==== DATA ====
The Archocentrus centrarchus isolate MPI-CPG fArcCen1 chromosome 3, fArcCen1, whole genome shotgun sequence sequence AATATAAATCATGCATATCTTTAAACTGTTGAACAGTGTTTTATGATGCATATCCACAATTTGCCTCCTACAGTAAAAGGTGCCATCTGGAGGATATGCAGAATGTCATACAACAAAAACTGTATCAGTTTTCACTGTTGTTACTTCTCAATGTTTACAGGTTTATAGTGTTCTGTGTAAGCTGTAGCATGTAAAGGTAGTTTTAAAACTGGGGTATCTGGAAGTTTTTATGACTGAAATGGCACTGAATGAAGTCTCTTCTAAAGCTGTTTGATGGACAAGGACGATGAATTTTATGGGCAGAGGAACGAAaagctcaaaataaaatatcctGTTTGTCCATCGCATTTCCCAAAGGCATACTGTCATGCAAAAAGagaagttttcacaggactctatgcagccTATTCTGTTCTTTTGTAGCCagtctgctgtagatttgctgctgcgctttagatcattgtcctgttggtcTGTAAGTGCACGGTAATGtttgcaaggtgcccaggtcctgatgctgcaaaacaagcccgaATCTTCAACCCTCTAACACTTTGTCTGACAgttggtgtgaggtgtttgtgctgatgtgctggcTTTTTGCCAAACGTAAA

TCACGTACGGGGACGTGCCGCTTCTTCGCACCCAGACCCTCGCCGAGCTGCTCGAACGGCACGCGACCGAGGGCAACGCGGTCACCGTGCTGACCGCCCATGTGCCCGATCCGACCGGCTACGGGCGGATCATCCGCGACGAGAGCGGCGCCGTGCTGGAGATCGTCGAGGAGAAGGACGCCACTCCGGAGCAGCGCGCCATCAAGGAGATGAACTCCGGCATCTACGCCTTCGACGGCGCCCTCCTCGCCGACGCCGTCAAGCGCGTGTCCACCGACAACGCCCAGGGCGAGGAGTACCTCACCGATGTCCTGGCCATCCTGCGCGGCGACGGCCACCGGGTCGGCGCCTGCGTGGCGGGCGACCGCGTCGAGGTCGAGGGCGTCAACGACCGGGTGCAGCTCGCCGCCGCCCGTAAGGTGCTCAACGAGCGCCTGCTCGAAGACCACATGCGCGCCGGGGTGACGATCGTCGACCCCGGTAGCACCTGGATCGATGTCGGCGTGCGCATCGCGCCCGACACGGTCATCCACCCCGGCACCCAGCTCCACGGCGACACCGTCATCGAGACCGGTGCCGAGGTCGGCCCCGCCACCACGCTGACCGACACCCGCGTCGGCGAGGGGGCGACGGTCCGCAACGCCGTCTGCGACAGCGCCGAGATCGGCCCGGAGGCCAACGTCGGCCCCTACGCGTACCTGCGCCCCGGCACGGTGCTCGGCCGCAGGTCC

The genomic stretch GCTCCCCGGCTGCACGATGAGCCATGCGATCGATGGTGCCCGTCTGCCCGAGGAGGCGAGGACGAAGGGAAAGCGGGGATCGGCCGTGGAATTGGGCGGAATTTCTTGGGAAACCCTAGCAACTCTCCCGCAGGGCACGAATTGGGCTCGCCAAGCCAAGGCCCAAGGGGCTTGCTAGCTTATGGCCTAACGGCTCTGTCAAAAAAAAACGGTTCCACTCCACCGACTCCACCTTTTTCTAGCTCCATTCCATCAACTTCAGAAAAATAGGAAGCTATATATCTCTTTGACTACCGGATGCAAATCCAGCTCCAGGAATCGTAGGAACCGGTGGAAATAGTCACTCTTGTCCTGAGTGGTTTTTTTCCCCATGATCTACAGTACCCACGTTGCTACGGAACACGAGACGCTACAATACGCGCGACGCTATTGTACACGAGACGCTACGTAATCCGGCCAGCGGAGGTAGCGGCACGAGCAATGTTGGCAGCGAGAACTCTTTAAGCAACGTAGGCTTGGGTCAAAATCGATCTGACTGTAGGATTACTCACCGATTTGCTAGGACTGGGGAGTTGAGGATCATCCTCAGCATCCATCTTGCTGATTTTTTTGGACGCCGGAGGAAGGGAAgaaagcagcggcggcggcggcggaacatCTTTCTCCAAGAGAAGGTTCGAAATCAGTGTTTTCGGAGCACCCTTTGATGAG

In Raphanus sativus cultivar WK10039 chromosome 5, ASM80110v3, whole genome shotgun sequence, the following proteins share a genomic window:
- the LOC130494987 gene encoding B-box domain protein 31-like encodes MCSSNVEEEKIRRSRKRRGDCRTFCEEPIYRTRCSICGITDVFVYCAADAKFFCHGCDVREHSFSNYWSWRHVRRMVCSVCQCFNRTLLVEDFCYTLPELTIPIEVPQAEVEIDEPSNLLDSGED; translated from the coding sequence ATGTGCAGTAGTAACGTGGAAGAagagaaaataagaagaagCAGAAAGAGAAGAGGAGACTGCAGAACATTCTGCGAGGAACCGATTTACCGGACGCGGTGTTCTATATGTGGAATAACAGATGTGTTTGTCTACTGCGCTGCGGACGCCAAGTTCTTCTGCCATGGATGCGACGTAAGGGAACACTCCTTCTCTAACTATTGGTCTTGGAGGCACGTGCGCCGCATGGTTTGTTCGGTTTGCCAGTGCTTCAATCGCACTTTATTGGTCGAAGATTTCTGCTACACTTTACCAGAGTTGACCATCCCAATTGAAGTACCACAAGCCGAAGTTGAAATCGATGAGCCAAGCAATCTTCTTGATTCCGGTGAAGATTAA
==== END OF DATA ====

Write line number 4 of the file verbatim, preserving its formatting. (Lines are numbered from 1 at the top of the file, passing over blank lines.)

In Raphanus sativus cultivar WK10039 chromosome 5, ASM80110v3, whole genome shotgun sequence, the following proteins share a genomic window: